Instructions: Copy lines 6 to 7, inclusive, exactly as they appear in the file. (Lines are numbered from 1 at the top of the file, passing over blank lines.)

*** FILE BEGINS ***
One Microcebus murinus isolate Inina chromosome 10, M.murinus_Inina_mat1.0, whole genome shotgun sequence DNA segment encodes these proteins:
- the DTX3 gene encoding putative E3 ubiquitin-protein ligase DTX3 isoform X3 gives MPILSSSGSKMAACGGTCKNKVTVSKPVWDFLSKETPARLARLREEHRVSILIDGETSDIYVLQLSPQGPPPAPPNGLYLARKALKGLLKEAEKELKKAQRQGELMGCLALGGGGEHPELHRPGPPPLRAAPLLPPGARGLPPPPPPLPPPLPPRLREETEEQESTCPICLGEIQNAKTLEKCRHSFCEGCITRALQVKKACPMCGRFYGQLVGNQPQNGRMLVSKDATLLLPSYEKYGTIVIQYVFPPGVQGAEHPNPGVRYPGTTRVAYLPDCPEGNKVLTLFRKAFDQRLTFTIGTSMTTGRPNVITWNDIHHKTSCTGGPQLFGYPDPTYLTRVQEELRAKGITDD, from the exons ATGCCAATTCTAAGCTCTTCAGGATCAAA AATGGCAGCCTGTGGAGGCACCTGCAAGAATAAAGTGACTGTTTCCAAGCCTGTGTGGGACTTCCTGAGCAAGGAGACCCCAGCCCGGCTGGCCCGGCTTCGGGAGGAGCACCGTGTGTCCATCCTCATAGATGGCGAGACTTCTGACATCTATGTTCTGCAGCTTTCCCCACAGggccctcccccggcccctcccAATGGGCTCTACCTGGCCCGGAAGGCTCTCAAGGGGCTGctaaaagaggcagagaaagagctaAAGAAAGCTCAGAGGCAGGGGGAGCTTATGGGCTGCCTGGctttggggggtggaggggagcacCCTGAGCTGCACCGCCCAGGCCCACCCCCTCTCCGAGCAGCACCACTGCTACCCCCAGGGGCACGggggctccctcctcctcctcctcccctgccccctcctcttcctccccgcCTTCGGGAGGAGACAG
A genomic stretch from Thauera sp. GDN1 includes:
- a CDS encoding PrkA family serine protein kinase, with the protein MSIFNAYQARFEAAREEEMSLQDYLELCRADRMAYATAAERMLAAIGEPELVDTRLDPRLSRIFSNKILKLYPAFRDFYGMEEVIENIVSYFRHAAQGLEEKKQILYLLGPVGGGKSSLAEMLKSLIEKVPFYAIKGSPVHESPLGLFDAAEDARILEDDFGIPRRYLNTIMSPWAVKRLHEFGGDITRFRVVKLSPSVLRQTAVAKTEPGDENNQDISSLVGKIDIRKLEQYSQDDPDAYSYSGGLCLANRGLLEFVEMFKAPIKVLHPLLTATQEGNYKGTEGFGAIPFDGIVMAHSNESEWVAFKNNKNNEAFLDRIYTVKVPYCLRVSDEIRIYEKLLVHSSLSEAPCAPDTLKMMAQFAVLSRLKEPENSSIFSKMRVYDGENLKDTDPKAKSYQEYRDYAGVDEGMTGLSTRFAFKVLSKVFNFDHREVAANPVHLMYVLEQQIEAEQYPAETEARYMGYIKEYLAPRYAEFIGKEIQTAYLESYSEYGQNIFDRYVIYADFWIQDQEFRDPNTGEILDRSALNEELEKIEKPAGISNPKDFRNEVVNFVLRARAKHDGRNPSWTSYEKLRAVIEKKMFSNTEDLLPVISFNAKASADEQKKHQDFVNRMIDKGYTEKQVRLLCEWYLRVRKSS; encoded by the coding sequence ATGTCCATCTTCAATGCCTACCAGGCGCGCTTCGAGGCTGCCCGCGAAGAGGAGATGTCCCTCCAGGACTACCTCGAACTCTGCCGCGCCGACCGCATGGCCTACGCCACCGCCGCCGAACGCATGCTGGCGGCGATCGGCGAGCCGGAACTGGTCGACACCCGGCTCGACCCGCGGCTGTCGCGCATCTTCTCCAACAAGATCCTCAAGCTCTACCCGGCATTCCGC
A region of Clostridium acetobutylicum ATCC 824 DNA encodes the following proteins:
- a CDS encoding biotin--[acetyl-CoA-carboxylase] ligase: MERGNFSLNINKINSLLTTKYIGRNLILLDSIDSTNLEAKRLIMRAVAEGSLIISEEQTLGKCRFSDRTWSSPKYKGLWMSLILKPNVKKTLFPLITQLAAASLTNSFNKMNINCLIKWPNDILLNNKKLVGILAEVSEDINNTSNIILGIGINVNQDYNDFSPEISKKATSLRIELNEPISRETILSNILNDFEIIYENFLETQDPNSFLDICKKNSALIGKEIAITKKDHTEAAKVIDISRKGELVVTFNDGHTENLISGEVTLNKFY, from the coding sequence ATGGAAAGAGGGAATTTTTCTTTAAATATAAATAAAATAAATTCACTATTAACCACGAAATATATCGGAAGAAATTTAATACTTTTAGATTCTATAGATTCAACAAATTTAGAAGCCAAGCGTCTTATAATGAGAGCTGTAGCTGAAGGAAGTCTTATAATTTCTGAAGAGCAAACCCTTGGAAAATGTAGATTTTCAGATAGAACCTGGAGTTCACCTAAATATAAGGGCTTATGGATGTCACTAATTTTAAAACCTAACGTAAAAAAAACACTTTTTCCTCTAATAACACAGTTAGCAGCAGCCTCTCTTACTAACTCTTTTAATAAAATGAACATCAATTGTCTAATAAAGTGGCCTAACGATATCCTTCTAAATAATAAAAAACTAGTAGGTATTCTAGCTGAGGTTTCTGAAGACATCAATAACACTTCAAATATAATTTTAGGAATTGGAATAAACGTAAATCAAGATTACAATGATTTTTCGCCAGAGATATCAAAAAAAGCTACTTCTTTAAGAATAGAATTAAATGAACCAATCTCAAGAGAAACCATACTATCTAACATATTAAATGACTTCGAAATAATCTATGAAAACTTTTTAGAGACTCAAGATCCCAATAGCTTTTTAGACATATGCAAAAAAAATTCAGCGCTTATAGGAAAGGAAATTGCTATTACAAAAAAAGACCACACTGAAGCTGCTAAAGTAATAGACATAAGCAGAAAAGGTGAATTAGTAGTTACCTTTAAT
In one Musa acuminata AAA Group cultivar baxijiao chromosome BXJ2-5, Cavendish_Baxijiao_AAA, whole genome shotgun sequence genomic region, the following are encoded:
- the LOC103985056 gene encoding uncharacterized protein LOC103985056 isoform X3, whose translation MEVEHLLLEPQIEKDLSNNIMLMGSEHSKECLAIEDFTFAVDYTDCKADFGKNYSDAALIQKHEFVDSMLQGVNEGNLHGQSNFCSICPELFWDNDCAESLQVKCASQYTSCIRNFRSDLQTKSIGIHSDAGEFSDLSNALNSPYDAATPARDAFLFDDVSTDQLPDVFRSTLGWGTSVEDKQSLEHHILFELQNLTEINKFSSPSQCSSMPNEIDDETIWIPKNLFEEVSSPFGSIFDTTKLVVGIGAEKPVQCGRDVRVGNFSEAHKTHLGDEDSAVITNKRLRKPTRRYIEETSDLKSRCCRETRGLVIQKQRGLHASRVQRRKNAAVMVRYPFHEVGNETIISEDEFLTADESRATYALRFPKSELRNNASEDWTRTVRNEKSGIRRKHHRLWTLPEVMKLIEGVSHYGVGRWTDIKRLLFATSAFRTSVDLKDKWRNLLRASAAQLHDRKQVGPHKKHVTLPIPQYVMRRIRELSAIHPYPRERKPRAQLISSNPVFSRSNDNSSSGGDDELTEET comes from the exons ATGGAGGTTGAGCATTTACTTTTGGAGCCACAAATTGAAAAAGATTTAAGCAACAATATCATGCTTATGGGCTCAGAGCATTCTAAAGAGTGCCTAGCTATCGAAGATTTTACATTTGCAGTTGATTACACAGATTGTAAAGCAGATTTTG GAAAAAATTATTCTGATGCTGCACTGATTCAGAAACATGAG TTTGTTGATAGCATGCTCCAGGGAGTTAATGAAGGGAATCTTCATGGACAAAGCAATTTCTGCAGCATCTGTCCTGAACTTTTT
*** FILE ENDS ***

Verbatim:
- a CDS encoding biotin--[acetyl-CoA-carboxylase] ligase: MERGNFSLNINKINSLLTTKYIGRNLILLDSIDSTNLEAKRLIMRAVAEGSLIISEEQTLGKCRFSDRTWSSPKYKGLWMSLILKPNVKKTLFPLITQLAAASLTNSFNKMNINCLIKWPNDILLNNKKLVGILAEVSEDINNTSNIILGIGINVNQDYNDFSPEISKKATSLRIELNEPISRETILSNILNDFEIIYENFLETQDPNSFLDICKKNSALIGKEIAITKKDHTEAAKVIDISRKGELVVTFNDGHTENLISGEVTLNKFY, from the coding sequence ATGGAAAGAGGGAATTTTTCTTTAAATATAAATAAAATAAATTCACTATTAACCACGAAATATATCGGAAGAAATTTAATACTTTTAGATTCTATAGATTCAACAAATTTAGAAGCCAAGCGTCTTATAATGAGAGCTGTAGCTGAAGGAAGTCTTATAATTTCTGAAGAGCAAACCCTTGGAAAATGTAGATTTTCAGATAGAACCTGGAGTTCACCTAAATATAAGGGCTTATGGATGTCACTAATTTTAAAACCTAACGTAAAAAAAACACTTTTTCCTCTAATAACACAGTTAGCAGCAGCCTCTCTTACTAACTCTTTTAATAAAATGAACATCAATTGTCTAATAAAGTGGCCTAACGATATCCTTCTAAATAATAAAAAACTAGTAGGTATTCTAGCTGAGGTTTCTGAAGACATCAATAACACTTCAAATATAATTTTAGGAATTGGAATAAACGTAAATCAAGATTACAATGATTTTTCGCCAGAGATATCAAAAAAAGCTACTTCTTTAAGAATAGAATTAAATGAACCAATCTCAAGAGAAACCATACTATCTAACATATTAAATGACTTCGAAATAATCTATGAAAACTTTTTAGAGACTCAAGATCCCAATAGCTTTTTAGACATATGCAAAAAAAATTCAGCGCTTATAGGAAAGGAAATTGCTATTACAAAAAAAGACCACACTGAAGCTGCTAAAGTAATAGACATAAGCAGAAAAGGTGAATTAGTAGTTACCTTTAAT
In one Musa acuminata AAA Group cultivar baxijiao chromosome BXJ2-5, Cavendish_Baxijiao_AAA, whole genome shotgun sequence genomic region, the following are encoded: